NEW Zealand’s Mount Tongariro volcano in the central North Island has erupted, sending a black plume of gas and ash up to 2km into the air, the Department of Conservation says.
The department closed the popular Tongariro Alpine Crossing walking track on Wednesday afternoon (local time) and staff and police were urging people hiking the crossing to leave the mountain as quickly as possible.
An eruption earlier this year sent rocks smashing into a trampers hut.
Wednesday’s fine weather meant hundreds could be in the vicinity, but as the eruption happened in the afternoon most people would already be making their way down, department spokeswoman Kim Turia told AAP.
“It’s not a large-scale search and rescue exercise, there are no volcanic rocks in the eruption, just ash and gas.”
Staff were trying to get people off the crossing with a minimum of panic, she said.
The crossing would reopen once GNS Science had given the all clear.
Civil Defence is monitoring the situation, but described the event as minor.
GNS Science said a plume of smoke from the Te Maari Crater, on the northern side of Tongariro, was captured on web camera about 1.30pm (1130 AEDT). A light wind was blowing it towards the Kaimanawa Ranges to the east.
The eruption prompted the volcanic alert level to be raised to “minor eruptive activity” and the aviation colour code to red – “eruption is forecast to be imminent and significant ash emission into the atmosphere likely”.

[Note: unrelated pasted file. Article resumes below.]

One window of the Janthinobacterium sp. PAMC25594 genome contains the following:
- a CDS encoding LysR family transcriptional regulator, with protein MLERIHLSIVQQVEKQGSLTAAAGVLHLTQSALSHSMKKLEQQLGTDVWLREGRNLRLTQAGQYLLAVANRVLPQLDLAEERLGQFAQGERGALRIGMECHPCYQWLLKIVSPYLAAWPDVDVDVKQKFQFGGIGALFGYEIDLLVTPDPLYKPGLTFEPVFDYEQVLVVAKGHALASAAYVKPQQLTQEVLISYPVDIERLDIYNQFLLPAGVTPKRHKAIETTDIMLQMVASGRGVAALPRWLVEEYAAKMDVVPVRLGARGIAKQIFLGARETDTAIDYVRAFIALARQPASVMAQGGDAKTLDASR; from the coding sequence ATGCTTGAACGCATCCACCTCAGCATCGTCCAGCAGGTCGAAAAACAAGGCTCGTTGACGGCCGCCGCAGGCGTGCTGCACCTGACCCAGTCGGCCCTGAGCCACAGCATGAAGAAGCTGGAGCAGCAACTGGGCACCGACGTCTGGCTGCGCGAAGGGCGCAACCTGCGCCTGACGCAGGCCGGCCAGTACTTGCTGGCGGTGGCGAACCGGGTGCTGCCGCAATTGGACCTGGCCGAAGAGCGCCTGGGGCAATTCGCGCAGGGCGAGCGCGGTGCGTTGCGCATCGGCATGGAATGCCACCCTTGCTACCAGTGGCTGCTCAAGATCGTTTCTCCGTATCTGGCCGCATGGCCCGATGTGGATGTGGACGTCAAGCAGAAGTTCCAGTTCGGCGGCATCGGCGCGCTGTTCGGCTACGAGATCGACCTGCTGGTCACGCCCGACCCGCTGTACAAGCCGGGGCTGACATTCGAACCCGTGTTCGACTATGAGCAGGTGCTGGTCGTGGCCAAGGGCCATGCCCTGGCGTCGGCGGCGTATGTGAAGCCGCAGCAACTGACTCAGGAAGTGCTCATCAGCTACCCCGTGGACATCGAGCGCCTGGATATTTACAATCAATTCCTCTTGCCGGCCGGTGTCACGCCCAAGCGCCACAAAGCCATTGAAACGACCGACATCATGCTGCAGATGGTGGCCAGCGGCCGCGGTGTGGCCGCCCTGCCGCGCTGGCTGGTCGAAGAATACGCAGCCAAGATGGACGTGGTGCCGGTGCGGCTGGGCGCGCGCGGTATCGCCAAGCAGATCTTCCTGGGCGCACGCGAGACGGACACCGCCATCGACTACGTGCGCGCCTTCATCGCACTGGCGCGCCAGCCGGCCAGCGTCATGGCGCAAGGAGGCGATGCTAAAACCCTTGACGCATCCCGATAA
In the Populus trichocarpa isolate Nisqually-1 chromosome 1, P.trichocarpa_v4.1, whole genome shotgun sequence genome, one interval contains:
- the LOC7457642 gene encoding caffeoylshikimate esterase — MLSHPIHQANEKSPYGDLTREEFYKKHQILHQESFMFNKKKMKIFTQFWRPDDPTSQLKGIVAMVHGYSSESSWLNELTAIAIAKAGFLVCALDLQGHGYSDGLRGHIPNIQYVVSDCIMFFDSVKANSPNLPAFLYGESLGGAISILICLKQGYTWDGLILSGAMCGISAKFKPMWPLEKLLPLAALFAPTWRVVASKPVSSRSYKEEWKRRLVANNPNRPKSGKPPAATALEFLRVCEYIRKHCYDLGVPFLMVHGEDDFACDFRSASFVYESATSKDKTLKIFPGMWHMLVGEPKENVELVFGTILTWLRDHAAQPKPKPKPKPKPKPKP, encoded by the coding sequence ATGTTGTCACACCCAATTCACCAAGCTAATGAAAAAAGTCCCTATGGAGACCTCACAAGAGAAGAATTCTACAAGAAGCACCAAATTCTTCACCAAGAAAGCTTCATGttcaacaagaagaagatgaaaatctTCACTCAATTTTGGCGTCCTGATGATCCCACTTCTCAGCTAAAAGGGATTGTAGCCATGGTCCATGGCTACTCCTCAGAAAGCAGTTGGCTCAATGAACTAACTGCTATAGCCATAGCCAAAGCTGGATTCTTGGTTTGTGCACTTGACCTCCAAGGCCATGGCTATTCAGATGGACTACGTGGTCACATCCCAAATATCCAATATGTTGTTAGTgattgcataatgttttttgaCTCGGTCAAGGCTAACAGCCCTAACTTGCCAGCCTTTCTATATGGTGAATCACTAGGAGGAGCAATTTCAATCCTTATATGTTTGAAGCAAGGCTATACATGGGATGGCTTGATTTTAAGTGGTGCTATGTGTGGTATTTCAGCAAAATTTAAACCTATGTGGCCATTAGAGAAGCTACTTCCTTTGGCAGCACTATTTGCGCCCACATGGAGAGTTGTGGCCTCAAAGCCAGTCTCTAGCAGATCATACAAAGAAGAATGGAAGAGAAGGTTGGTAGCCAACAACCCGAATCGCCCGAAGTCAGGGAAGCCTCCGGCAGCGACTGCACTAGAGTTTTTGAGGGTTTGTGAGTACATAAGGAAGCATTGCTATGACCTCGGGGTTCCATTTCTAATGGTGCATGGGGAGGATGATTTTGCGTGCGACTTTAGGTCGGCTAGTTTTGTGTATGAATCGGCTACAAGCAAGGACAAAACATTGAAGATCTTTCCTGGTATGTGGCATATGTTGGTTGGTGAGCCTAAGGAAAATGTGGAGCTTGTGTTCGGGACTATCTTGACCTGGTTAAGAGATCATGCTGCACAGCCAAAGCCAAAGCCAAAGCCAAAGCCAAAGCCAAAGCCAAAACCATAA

Some media reported sources saying the eruption did not last long.
A spokeswoman for Airways, the organisation responsible for air traffic management, said flights over the central North Island were being diverted away from the volcano.
There were clear skies in the area and pilots could see the eruption smoke.
Airways was waiting on more information from GNS before deciding if aircraft would be diverted even further from the volcano.
Last week, GNS warned there was increased activity underneath nearby Mt Ruapehu.
In August, the upper Te Maari Crater erupted for the first time in more than a century, sending rocks falling within 1km of the crater, damaging Ketetahi Hut – one of four hikers’ huts on the mountain.
Light ash fell as far away as Taupo and Napier, while the smell of gas – similar to the “rotten eggs” smell experienced in Rotorua – had drifted to Wellington.